I get a lot of comments like 'How did you fit that into that little square?' Really, I can't answer the question because I don't know, somehow it happens miraculously. I clear my mind and let my pencil lead the way.

Thumbnail Sketch Meaning

All you need to do is first lightly sketch your image into the square to make sure it all fits into that space. This initial light sketch will save you a lot of time.

Thumbnail Sketch Theatre

Thumbnail Sketches — Shorthand Drawing for Artists

Thumbnail Sketches are Shorthand Notes for Artists:
Thumbnail sketches are drawing quick, abbreviated drawings. Usually, they are done very rapidly and with no corrections - you can use any medium, though pen or pencil is the most common. Thumbnails sketches are usually very small, often only an inch or two high.

Thumbnails are Memory Aids and Planning Tools:
Thumbnail sketches can serve as a memory aid to help you remember important features of a subject, when making notes for a painting or drawing. They are also useful when visiting a gallery, to help you remember important pieces. Ofen artists use thumbnail sketches to plan pictures. You can quickly experiment with format and composition, placing just the major features - such as the horizon and any large objects, and indicating movement and balance.

How to Draw a Thumbnail Sketch:
Imagine your subject or picture stripped of all details, through squinted eyes, or in poor light. All you see are big rough shapes and some lines. Thats all you need for a thumbnail. First, sketch a rough box, smaller but in the same proportions as the finished picture might be. Then sketch in the horizon line, hills, or any major verticals or horizontals. The outline any key shapes, and quickly hatch in any strong dark areas. There are no right or wrong ways - that's my approach, and it might work for you.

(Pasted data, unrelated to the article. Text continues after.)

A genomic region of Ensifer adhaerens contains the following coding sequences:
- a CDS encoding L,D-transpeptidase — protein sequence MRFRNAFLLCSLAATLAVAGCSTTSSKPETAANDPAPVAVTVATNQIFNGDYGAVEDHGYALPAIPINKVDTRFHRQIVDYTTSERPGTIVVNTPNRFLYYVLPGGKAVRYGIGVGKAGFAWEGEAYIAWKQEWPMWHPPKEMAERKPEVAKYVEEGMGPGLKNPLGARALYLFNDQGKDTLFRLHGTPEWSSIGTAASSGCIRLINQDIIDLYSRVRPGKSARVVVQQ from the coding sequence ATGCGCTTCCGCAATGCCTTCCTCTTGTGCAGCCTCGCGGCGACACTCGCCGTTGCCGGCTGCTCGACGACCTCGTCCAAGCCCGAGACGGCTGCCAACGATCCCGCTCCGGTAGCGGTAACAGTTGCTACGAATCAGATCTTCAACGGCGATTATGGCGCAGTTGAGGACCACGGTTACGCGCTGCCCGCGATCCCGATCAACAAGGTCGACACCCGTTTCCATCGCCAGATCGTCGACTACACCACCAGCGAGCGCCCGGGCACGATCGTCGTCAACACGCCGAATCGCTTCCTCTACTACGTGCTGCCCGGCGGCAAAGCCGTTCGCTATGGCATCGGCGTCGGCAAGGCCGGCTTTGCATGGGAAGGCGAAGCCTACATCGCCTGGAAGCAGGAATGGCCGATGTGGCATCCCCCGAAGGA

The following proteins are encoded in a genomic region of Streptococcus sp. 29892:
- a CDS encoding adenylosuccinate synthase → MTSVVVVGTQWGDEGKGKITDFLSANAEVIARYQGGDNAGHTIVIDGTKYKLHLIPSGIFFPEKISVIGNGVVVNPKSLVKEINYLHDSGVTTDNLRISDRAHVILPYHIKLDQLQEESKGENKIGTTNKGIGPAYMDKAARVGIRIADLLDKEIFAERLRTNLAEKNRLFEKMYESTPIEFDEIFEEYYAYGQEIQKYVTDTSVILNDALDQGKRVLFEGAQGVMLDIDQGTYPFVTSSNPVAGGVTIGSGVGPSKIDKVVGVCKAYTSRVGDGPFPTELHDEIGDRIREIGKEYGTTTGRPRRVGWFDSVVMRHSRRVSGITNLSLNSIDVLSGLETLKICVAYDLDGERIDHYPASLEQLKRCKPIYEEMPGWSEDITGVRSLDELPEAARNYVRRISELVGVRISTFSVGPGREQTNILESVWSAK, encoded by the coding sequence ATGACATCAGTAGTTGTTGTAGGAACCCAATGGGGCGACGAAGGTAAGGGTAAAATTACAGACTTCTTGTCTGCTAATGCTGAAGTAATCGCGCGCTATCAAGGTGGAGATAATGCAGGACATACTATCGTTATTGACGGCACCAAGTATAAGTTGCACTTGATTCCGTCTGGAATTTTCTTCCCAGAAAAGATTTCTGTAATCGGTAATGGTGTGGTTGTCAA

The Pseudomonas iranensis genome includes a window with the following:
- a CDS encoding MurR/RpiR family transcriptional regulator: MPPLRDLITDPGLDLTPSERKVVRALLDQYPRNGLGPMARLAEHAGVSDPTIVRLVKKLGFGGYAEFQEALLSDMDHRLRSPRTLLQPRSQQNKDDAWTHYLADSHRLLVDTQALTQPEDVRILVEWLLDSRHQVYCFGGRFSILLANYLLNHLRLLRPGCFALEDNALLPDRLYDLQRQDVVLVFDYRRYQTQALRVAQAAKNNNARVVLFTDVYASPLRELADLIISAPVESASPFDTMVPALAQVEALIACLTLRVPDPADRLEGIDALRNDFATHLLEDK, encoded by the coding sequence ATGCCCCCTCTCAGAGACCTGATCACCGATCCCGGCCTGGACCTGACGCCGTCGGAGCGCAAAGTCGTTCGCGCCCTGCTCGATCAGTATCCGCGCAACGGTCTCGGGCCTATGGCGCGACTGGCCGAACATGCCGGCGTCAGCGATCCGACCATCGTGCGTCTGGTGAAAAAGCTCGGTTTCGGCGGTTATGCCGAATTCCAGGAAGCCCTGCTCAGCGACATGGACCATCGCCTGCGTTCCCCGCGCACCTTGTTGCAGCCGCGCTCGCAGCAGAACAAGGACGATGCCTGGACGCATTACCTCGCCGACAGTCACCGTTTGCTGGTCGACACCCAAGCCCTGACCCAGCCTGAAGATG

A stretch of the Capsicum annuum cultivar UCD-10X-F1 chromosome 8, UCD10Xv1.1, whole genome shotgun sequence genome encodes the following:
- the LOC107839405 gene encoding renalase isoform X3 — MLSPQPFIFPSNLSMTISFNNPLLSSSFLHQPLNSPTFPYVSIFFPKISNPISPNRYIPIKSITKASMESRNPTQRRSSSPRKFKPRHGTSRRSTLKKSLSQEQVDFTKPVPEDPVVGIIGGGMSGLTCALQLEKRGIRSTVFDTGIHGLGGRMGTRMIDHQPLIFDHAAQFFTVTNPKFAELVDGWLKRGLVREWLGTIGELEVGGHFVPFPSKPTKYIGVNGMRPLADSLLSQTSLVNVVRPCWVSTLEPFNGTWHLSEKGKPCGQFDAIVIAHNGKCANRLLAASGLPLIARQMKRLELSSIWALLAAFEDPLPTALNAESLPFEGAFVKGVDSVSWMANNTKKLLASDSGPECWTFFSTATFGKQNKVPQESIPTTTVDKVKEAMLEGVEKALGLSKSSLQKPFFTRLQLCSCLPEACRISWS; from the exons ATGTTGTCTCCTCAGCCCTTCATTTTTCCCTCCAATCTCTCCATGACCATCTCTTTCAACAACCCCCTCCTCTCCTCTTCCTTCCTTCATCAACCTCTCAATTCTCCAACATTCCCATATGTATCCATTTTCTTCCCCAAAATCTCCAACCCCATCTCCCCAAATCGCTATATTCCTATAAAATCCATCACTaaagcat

What is the value of thumbnails?
A quote from a convert!

'In this assignment I really felt the good use of doing thumbnails. The whole process of sketching, first by hand and then digitally, really paid off. The final design wasn't in my mind at all when I started. But after making all of those sketches, all of the sudden it was just there.' MA

Thumbnails can be Colored:
Thumbnail sketches are a great way to plan color schemes. Use textas, colored pencil or watercolor to put in major areas of color in your picture. Small but intense colors can also be noted, as these can attract the eye, but don't get bogged down with detail.

What Are Thumbnail Sketches Used For

Making Notes and Working Drawings:
Once you've done your thumbnail sketch, you might want to make some notes alongside it. If at a gallery, you can record the artist's name and the title, along with your thoughts about the painting. If sketching outdoors, you might record notes about the position of the sun, the particular colors, or make additional sketches to show small details. If you are planning a painting, you might want to do a working drawing. A working drawing is usually fairly large, sometimes as big as the finished piece, and carefully composed. The subject is sketched in, and potential problem areas might be done in more detail. This is where you can fine-tune your drawing before embarking on the finished piece.